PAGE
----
In order to achieve this, I will equip myself with the right knowledge, gain more practical experience and make a positive impact at every opportunity that comes my way.

Selasi Segbedzi holds a BSc. in Agricultural Engineering from Kwame Nkrumah University of Science and Technology. She also holds an Executive Certificate in Projects Management. She
Oversees the day-to-day management and strategic direction of Jayset Consulting. She focuses on building high-performing teams, continuously improving our solutions and clients’ experiences, and identifying new services at the center of transparency and accountability, results management.
Selasi Segbedzi also served as the Regional Coordinator for Youth Enterprises and Skills Development Centre (YESDEC), a social intervention and innovation programme that develops the skills of young entrepreneurs, creating jobs and making jobs more accessible and actionable. Selasi has extensive experience in management, team leading and projects/programmes management, and working with governments and donors.
Previously, Selasi worked with Ghana Commercial Bank as a Back Office Executive, Barclays Bank as a Support Staff and currently at Afromod Trends as Operations Manager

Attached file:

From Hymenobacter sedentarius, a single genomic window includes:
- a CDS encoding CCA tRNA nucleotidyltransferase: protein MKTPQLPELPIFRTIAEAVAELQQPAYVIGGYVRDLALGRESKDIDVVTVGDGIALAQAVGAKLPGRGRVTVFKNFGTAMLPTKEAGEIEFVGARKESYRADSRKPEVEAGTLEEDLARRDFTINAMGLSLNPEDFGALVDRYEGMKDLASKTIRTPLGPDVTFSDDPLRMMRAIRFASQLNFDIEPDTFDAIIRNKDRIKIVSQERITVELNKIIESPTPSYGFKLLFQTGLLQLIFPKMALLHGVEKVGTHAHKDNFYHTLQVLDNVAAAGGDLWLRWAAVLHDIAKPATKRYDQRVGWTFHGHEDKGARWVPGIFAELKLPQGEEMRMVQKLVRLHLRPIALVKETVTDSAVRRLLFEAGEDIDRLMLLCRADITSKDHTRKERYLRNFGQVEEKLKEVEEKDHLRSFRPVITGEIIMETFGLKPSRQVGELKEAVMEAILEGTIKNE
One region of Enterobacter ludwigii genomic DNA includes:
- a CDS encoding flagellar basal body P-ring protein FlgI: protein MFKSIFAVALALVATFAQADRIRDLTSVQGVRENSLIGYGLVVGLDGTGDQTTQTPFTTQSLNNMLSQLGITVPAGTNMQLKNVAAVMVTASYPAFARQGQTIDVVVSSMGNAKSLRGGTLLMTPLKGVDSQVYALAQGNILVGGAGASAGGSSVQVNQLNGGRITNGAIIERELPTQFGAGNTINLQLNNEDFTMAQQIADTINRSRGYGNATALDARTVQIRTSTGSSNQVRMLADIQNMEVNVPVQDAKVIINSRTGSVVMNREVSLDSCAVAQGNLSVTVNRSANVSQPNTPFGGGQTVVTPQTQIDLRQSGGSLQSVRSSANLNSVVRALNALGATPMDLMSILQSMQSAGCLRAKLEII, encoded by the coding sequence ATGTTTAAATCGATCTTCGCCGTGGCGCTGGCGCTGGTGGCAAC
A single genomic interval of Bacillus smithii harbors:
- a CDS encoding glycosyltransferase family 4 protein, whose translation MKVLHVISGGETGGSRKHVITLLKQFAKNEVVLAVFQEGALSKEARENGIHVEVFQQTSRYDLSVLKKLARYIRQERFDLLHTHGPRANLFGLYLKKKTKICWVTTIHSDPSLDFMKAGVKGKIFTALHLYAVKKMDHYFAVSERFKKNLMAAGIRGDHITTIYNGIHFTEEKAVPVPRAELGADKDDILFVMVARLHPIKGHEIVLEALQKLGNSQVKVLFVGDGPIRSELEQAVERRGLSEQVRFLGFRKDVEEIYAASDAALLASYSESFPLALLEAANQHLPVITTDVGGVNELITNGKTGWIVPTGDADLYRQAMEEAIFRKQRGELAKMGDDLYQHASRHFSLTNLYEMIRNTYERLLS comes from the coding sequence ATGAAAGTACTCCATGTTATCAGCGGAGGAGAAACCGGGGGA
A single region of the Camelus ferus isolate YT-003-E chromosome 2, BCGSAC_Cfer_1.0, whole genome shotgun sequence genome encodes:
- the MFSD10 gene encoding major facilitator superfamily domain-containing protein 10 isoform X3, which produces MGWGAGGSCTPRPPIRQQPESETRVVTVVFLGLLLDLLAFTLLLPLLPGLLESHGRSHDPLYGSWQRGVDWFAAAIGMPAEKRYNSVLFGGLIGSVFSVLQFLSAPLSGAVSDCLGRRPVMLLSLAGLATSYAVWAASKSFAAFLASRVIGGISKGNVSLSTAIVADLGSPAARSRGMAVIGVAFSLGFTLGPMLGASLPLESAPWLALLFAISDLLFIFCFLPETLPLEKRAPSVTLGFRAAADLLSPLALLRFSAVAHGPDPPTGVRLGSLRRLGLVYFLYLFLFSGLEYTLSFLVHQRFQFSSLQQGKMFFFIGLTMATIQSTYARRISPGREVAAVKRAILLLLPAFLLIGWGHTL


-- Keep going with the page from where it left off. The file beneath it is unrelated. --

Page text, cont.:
Our Android development Lecturer is a lady-Rachael Orum

Not just Girls go to school; it is Girls to Tech …

Our Android development Lecturer is a lady!!!

I get this expression of surprise from students every time I step into a class for the first time. My name is Rachael Orum or [G+], and I am a woman in Tech.
I have great passion for Technology, this passion begun 8years ago (2007) when I was a level 100 student in the ICT Department at the “Université Africaine de Technologie et Management” Cotonou, Republic. of Benin
I finished my Masters in Software Development Engineering in 2012. I learnt a lot while serving as an intern in some software laboratories in Benin and in Cameroun during my studies.

Coupled with my software orientation is a Degree in Linguistics which I acquired at the “Université D’Abomey Calavi”, Calavi. Rep. of Benin in 2009.
I am an impending Doctorate Degree student in Computer Linguistics; I developed a prototype “Yoruba Language Individualized Language Learning ” software which I intend to work on.

I lecture programming languages (web and mobile) and databases at the “Université Africaine de Technologie et Management” since 2012. I also founded the [UATM Developers Orb] and the [Cercle de s développeurs de l’UATM]

I run a start up company [SENS ORBIT] since 2013; we have deployed soft solutions for some companies here in Benin. I am currently leading the Google Developers Group [Women Tecmakers’ community at Abomey Calavi], Republic of Benin.